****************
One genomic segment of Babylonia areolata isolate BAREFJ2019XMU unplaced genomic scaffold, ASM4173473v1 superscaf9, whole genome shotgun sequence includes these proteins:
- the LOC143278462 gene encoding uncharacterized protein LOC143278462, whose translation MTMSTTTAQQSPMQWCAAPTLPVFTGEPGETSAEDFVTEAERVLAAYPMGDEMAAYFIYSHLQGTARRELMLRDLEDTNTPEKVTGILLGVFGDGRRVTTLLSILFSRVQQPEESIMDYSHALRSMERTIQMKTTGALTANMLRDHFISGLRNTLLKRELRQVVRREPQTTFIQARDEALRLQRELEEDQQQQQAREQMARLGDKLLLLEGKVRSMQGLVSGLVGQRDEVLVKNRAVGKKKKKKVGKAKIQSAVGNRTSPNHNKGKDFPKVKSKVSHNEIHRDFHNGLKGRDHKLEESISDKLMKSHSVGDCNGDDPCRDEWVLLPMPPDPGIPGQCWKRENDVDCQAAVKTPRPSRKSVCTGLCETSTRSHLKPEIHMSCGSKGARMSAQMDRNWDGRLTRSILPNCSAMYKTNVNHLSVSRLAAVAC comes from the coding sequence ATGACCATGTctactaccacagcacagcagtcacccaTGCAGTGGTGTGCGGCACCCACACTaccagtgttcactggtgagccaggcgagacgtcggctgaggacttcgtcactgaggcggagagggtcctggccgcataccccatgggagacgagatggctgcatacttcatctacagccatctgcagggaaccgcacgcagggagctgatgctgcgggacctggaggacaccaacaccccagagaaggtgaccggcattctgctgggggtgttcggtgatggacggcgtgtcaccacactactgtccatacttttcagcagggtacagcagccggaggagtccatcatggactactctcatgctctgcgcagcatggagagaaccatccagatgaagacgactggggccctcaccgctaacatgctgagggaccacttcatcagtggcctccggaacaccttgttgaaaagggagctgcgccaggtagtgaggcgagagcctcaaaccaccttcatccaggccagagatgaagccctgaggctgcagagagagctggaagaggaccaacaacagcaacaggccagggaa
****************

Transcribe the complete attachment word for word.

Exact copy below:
One genomic segment of Babylonia areolata isolate BAREFJ2019XMU unplaced genomic scaffold, ASM4173473v1 superscaf9, whole genome shotgun sequence includes these proteins:
- the LOC143278462 gene encoding uncharacterized protein LOC143278462, whose translation MTMSTTTAQQSPMQWCAAPTLPVFTGEPGETSAEDFVTEAERVLAAYPMGDEMAAYFIYSHLQGTARRELMLRDLEDTNTPEKVTGILLGVFGDGRRVTTLLSILFSRVQQPEESIMDYSHALRSMERTIQMKTTGALTANMLRDHFISGLRNTLLKRELRQVVRREPQTTFIQARDEALRLQRELEEDQQQQQAREQMARLGDKLLLLEGKVRSMQGLVSGLVGQRDEVLVKNRAVGKKKKKKVGKAKIQSAVGNRTSPNHNKGKDFPKVKSKVSHNEIHRDFHNGLKGRDHKLEESISDKLMKSHSVGDCNGDDPCRDEWVLLPMPPDPGIPGQCWKRENDVDCQAAVKTPRPSRKSVCTGLCETSTRSHLKPEIHMSCGSKGARMSAQMDRNWDGRLTRSILPNCSAMYKTNVNHLSVSRLAAVAC comes from the coding sequence ATGACCATGTctactaccacagcacagcagtcacccaTGCAGTGGTGTGCGGCACCCACACTaccagtgttcactggtgagccaggcgagacgtcggctgaggacttcgtcactgaggcggagagggtcctggccgcataccccatgggagacgagatggctgcatacttcatctacagccatctgcagggaaccgcacgcagggagctgatgctgcgggacctggaggacaccaacaccccagagaaggtgaccggcattctgctgggggtgttcggtgatggacggcgtgtcaccacactactgtccatacttttcagcagggtacagcagccggaggagtccatcatggactactctcatgctctgcgcagcatggagagaaccatccagatgaagacgactggggccctcaccgctaacatgctgagggaccacttcatcagtggcctccggaacaccttgttgaaaagggagctgcgccaggtagtgaggcgagagcctcaaaccaccttcatccaggccagagatgaagccctgaggctgcagagagagctggaagaggaccaacaacagcaacaggccagggaa